Trinity of Carnatic music

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The Trinity of Carnatic music, also known as The Three Jewels of Carnatic music, refer to the outstanding trio of composer-musicians of Carnatic music in the 18th century, being Tyagaraja, Muthuswami Dikshitar and Syama Sastri. Prolific in composition, the Trinity of Carnatic music are known for creating a new era in the history of Carnatic music by bringing about a noticeable change in what was the existing Carnatic music tradition.[1] Compositions of the Trinity of Carnatic music are recognized as being distinct in style, and original in handling ragas.[1] All three composers were born in Thiruvarur, formerly part of Thanjavur District in Tamilnadu. [2] Along with Purandaradasa, the Pitamaha or father of Carnatic music, the trinity are considered in a way the greatest musicians and composers of the tradition.

Name Years Most Compositions Mudra Known For
Shyama Shastri 1762–1827 Telugu, Goddess Kamakshi Śyāma Krishna Complex Talas, Swarajati
Tyagaraja 1767–1847 Telugu, Lord Rama Tyagaraja Pancharatna Kritis
Muthuswami Dikshitar 1775–1835 Sanskrit, Chowka Kala Guruguha Nottuswara, Navagraha Kritis

Compositions[edit]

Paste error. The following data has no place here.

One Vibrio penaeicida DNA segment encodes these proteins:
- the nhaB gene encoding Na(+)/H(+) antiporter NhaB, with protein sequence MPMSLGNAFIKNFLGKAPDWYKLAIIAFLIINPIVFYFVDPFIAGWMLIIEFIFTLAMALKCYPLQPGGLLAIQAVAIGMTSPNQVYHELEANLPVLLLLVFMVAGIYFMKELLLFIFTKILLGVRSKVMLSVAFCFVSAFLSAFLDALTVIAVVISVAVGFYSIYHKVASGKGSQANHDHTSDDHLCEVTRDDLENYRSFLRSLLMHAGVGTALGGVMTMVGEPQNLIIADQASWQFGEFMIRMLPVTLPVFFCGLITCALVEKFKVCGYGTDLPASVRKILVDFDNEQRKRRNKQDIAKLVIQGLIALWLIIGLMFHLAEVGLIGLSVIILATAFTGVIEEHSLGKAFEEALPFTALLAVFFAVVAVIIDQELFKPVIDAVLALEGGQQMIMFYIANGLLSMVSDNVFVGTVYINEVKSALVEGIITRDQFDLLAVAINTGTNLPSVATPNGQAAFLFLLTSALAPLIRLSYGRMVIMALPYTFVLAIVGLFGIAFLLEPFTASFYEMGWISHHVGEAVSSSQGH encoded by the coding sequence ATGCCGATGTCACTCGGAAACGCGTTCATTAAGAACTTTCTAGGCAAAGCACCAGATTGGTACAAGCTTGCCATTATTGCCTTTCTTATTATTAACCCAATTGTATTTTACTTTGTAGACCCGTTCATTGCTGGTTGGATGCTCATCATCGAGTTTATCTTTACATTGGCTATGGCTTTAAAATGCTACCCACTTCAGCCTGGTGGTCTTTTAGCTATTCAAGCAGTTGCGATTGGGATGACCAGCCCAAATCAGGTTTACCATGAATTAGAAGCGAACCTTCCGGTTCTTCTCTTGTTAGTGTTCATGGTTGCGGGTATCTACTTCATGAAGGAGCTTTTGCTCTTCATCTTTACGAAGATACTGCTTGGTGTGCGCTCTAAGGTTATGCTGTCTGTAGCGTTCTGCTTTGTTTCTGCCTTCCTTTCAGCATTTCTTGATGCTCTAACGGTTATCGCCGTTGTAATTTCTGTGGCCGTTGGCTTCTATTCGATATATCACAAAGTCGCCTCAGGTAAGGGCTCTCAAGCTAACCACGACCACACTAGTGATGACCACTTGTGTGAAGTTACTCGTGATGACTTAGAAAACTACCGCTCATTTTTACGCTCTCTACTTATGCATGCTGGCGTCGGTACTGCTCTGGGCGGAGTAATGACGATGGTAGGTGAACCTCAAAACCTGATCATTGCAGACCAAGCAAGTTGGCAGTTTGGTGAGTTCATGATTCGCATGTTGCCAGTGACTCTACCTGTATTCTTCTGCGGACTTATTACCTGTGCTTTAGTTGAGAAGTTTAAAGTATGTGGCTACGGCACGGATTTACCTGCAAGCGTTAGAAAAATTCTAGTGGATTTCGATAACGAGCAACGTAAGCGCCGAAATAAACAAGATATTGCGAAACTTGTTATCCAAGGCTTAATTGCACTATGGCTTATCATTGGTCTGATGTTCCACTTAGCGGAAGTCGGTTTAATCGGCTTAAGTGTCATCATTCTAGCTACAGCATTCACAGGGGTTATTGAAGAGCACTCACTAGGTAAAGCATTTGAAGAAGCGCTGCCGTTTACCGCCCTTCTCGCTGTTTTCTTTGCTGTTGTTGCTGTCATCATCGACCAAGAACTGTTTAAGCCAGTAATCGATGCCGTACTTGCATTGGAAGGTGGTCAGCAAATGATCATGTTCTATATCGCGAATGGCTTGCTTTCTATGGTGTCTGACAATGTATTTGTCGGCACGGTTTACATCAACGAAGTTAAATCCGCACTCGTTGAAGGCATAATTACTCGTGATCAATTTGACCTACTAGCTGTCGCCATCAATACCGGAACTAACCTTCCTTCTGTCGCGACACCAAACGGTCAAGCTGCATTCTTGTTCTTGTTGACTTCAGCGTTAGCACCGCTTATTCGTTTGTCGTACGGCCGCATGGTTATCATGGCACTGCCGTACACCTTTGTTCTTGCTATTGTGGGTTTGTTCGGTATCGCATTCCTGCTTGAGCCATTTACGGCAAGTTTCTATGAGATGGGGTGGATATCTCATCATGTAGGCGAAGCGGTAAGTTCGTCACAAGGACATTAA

Muthuswami Dikshitar mainly composed in Sanskrit, while Tyagaraja and Syama Sastri mainly composed in Telugu.[1]

Ragas and talas[edit]

The Trinity of Carnatic music composed new ragas and talas, and had a remarkable ability to introduce innovations within the same raga.[1]

Compositions of Syama Sastri in 'apoorva' ragas like Chinthamani, and Kalagada evidence his originality and genius in discovering new forms in Carnatic music.[1] The creative ability of Syama Sastri is possibly best exampled in his concert-contest against Kesavvaya, a great Carnatic musician from Bobbili.[1] During this contest which took place at the court of the king of Thanjavur, although Kesavayya sang a rare raga followed by a tana in different jathis and gathis, Syama Sastri reproduced similar tana varieties, and to the delight of the audience, went further to introduce other varieties which were not known to Kesavvaya.[1]

See also[edit]

Notes[edit]

References[edit]

  • Panikkar, K N (2002). Culture, Ideology, Hegemony: Intellectuals and Social Consciousness in Colonial India. London: Anthem Press – Wimbledon Publishing Company.